Long ago and far away

Long ago and far away

Once upon a time there lived a man named Henry Ford.  Henry loved to tinker and design.  He loved to imagine.  He dreamed of something called an “automobile”, a horse buggy with tires and a motor and a steering wheel.

That was long ago and far away, and dreams sometimes do come true.

Henry designed his automobile and sold thousands and eventually millions and perhaps billions by the time his fairy tale will end.  But when he was still alive, back there in the 1920’s, Henry visited the Upper Peninsula of Michigan.  Our fair earth, rich with trees and minerals and two Great Lakes. 

His planning mind plotted.  He surveyed the endless miles of trees and thought (I’m sure this is what he thought):  “You know, I could use some of these hardwood trees in my automobiles.  They would make great body supports.  I will start some logging camps and supply wood for my downstate plants.”

Pequaming's old community hall

Pequaming's old community hall

Then Henry really had a brilliant idea.  He visited a mill town jutting out into the Keweenaw Bay and thought, “I am going to buy this town.  I am going to make it into a model town.  It will be a social experiment.  We’ll see how it goes.”

So Henry bought Pequaming  in September, 1923.  Went and bought the whole darn town.  The village featured about one hundred houses, a general store and a hotel.  Only a school and two or three churches were not added in the deal, which included 70,000 acres of prime timber.

Modern-day robot toy on rotting stoop of old community building

A child's modern-day robot toy on rotting stoop of old community building

And, for incentive, he decided to pay his workers more than any other loggers at the time. When other workers were receiving $1.50 per day, Henry paid his loggers $3.50 for an eight-hour shift.  He gained a reputation for “practicing forestry”–harvesting mature trees, leaving young, fast growing trees for an oncoming crop and ridding the young forest of fire hazards by removing brush.  He pioneered forest record keeping. 

That wasn’t all he did.  He then proceeded to raise the wages of his 300 workers from $3.50  a day to $5, insisting his crew punch a time clock.  After three months, if they proved themselves, they received a $1 pay raise.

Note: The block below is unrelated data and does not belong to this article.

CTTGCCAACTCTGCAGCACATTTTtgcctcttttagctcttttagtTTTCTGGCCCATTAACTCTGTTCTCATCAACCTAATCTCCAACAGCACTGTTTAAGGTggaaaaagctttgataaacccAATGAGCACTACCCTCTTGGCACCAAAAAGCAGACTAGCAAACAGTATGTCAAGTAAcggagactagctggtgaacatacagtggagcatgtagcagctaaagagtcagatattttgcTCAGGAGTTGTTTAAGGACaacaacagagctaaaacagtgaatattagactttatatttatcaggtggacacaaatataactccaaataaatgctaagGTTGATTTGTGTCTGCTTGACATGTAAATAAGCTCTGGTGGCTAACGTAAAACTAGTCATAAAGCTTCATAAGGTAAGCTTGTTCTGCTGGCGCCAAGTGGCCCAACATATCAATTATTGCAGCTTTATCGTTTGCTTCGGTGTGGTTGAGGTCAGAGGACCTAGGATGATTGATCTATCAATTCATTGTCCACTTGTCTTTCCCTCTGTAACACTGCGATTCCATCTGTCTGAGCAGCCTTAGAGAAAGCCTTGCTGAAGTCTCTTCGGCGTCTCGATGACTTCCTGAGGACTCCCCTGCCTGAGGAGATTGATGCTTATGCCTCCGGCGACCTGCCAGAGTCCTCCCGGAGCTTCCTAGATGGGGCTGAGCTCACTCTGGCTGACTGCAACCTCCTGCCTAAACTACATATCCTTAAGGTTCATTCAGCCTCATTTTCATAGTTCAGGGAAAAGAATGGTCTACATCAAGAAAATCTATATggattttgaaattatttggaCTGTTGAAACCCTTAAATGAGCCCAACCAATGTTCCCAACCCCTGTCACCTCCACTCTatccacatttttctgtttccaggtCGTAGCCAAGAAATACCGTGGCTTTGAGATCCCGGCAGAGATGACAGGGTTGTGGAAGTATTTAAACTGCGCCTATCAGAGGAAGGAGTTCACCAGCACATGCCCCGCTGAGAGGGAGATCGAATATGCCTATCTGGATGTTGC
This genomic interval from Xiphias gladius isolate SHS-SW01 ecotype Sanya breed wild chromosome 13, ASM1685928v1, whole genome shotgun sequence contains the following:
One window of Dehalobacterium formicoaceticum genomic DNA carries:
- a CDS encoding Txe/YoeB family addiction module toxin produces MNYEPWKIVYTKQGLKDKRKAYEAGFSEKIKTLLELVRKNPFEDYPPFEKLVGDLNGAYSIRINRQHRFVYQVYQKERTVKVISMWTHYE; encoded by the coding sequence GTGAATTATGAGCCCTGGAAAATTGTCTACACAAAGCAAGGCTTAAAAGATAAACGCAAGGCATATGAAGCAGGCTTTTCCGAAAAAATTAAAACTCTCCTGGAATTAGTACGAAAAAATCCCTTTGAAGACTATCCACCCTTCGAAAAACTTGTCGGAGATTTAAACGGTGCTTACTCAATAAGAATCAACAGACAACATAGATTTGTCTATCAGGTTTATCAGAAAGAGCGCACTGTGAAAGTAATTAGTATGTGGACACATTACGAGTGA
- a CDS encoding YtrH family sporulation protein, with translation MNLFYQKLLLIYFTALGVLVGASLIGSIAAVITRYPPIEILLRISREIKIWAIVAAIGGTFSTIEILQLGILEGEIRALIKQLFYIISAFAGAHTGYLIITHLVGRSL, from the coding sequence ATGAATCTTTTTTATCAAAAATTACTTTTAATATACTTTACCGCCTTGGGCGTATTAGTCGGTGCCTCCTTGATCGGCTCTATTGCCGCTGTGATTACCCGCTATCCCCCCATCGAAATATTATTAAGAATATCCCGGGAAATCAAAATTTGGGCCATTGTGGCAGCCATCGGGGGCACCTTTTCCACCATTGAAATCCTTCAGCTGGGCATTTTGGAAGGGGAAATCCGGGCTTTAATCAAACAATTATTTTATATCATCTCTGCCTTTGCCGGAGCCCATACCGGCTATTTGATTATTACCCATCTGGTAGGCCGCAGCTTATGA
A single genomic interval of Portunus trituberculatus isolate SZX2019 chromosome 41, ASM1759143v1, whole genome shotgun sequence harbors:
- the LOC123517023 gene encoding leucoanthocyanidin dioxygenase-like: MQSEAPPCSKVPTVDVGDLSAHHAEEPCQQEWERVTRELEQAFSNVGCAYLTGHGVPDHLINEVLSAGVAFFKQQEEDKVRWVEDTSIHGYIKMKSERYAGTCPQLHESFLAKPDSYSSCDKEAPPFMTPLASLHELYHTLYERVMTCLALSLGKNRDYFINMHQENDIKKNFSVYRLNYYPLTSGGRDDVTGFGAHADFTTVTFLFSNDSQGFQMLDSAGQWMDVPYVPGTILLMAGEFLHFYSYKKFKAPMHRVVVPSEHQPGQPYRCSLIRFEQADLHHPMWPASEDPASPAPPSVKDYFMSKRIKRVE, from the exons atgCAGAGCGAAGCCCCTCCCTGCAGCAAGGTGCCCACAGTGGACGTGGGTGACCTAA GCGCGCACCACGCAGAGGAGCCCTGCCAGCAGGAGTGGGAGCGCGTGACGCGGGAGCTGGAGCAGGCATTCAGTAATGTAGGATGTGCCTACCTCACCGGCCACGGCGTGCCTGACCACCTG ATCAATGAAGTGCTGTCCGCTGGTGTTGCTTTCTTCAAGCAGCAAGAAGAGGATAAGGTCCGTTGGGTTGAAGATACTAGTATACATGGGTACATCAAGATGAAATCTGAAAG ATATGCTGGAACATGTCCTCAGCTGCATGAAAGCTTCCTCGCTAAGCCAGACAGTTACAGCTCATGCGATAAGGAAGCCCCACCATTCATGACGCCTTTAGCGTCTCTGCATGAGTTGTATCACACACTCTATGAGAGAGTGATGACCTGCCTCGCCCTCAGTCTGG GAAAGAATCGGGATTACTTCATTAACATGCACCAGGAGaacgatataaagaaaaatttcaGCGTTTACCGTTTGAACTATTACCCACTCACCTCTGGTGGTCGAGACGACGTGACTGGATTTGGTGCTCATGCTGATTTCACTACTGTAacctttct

Peeking through the broken window

Peeking through the broken window

After setting the mill in order, Henry proceeded to test his private theories on self reliance and education.  He aimed to turn Pequaming into a “model town”. 

House rentals were increased from $1 to $12-15 per month, but in return all dwellings were painted and repaired.  Ford Motor Company repaired the old mill, provided a new water tower and fire hydrants, as well as a Model A fire engine. In time, electricity, running water and indoor toilets were installed in all the homes. 

Who carved her name those many years ago?

Who carved her name those many years ago?

This all happened Once Upon a Time.  By the late 1940’s or early 1950’s, after the Great Depression and World War II passed, Pequaming was a ghost town.  The bustling village had almost completely emptied out.  The windows were barred and shuttered, doors flapped in the breeze.  More than 1,000 people once lived, worked, breathed, played and danced in this town.  Now the ghosts lived here among the empty buildings and in the cemetery, ghosts who fondly remembered Henry Ford and his legacy.

Tomorrow I will tell you more about his Model town, his social experiment.  Can anyone guess why I am telling you this once-upon-a- time story right now?

This tree Remembers.

This tree Remembers.

Advertisements